The National Treasury Management Agency raised €6 billion in a sale of a 10 year bond today.
The funds were raised at a yield of 0.285% following strong demand from investors.
The issue drew almost €70 billion of demand, more than twice the previous record for an Irish sovereign bond.
The sale saw the NTMA closing in on its funding target to shore up government finances after the coronavirus pandemic.
"Following today's transaction we have now raised €18.5 billion from bond issuance this year, more than 80% of the mid-point of the €20-€24 billion funding range we have guided for the full year," Frank O’Connor, NTMA Director of Funding and Debt Management said.
"Our borrowing programme is benefiting from a range of supporting factors including improvements in our sovereign credit ratings, our smoother and longer debt maturity profile and the accommodative stance of the ECB," he added.
Euro zone peers Greece and Spain also drew strong demand for bond sales today, as very generous central bank stimulus measures, including from the ECB last week, and an EU recovery fund, have boosted appetite for non-core euro zone debt.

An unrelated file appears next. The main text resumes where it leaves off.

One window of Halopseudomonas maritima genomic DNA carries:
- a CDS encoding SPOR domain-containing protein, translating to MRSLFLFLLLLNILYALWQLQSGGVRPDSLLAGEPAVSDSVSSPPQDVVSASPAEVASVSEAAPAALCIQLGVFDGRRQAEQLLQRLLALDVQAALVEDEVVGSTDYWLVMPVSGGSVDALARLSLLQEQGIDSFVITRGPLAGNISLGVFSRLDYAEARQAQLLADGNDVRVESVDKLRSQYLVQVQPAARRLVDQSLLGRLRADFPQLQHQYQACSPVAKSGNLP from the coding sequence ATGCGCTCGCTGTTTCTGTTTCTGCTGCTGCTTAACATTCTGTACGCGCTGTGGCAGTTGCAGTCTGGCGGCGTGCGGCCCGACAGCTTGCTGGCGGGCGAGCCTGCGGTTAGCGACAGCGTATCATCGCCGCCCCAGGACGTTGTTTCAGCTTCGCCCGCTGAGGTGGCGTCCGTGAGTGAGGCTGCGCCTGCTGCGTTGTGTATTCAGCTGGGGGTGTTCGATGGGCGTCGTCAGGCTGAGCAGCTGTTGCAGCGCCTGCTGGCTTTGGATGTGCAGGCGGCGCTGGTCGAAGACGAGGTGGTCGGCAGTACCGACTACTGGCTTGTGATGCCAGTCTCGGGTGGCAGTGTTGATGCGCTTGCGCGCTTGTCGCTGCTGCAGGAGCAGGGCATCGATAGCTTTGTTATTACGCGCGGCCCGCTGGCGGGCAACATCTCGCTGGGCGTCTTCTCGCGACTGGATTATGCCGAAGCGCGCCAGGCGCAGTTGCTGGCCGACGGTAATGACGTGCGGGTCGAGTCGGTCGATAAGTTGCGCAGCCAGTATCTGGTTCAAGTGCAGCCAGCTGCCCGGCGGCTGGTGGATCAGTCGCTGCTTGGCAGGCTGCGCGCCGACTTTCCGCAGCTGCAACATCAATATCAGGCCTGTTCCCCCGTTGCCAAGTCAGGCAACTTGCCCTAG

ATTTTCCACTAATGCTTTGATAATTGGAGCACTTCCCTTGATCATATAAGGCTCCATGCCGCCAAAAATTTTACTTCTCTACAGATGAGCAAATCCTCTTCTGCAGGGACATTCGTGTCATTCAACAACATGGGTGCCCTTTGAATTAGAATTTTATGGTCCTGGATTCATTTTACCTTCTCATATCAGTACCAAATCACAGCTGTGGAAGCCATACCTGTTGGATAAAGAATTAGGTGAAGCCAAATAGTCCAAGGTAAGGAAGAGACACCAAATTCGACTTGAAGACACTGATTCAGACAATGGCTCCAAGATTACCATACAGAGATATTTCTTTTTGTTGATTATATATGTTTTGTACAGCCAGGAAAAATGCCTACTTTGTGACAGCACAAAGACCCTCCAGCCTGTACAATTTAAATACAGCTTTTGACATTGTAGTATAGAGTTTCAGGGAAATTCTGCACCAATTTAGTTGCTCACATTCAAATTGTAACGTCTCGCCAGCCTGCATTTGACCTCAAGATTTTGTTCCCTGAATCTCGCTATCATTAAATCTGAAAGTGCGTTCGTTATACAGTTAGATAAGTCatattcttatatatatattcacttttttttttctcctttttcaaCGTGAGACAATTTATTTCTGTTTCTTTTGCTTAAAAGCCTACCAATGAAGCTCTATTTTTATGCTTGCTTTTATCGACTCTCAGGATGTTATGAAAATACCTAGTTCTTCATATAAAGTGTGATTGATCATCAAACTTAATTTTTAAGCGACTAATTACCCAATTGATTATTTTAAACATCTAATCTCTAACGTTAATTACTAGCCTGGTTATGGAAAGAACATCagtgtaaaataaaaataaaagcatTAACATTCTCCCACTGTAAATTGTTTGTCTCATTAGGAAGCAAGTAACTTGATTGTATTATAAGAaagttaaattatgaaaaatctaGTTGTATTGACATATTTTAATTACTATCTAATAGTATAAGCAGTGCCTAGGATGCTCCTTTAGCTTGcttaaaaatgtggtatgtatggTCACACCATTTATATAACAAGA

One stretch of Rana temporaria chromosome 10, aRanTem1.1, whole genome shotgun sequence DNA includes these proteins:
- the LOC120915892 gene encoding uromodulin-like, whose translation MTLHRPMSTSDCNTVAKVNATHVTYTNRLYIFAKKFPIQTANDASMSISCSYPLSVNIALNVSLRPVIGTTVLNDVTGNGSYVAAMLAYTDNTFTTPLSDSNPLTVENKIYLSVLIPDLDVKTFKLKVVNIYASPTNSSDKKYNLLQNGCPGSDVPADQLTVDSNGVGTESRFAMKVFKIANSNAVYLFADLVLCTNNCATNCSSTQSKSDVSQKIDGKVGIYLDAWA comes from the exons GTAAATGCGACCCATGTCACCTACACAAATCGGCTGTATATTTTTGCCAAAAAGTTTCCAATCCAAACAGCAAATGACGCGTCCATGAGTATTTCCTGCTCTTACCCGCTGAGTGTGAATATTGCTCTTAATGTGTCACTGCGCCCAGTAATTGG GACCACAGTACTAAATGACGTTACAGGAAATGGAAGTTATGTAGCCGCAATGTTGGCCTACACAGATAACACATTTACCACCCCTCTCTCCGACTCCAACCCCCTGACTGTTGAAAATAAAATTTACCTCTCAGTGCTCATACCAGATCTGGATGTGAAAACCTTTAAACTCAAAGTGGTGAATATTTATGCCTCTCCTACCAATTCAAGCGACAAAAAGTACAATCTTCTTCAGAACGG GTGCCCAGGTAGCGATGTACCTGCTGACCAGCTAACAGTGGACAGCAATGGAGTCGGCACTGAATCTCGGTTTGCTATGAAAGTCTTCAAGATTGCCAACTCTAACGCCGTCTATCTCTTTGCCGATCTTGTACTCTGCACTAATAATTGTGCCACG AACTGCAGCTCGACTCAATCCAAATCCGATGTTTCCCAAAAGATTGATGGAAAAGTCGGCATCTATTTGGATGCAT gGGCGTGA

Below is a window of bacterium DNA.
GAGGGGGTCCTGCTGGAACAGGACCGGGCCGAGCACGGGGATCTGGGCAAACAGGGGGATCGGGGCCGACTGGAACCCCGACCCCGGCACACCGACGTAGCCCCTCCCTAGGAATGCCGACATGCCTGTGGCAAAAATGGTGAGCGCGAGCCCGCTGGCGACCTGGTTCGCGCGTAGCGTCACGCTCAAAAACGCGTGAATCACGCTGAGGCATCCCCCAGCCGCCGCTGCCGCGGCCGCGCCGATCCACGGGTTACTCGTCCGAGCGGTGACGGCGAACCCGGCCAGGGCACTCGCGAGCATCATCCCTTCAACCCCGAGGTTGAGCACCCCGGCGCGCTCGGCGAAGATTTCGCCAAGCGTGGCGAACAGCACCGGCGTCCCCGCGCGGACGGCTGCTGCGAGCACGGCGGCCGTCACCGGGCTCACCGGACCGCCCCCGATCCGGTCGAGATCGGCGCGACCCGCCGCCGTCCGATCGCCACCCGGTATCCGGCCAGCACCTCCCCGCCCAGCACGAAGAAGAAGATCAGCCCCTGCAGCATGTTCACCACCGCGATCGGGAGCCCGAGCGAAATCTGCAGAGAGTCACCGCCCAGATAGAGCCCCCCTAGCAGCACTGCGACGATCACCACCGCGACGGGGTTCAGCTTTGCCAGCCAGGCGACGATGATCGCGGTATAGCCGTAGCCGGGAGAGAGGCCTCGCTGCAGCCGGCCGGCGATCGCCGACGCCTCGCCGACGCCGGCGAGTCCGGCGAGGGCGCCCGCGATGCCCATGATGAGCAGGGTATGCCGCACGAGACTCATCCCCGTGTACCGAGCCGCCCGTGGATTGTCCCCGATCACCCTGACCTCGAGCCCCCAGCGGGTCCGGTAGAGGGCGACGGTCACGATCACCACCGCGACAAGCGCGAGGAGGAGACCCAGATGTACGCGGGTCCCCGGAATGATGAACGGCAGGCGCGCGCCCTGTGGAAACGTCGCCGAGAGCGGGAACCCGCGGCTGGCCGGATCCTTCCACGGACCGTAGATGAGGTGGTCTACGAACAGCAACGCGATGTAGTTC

Ireland has stressed that the coronavirus-related economic collapse is different to its last financial crisis a decade ago and that it can borrow its way out of trouble, whereas in 2010 it needed an EU/IMF bailout when funding became too expensive.
The eye-watering demand seen for today's debt issue, exceeding a record €33 billion seen for a seven-year syndicated sale in April, enabled Ireland's debt agency to set the spread at 30 basis points over the mid-swap level, a lead manager on the deal said.
Ireland expects the pandemic disruption to turn a budget surplus last year into a deficit of between 7.4% and 10% of gross domestic product this year.
Data last week showed the tax intake was unexpectedly stable by the end of May, mainly thanks to bumper corporate tax returns.
The NTMA had mandated Barclays, BNP Paribas, Danske Bank, Davy, NatWest Markets and Nomura to sell the bond.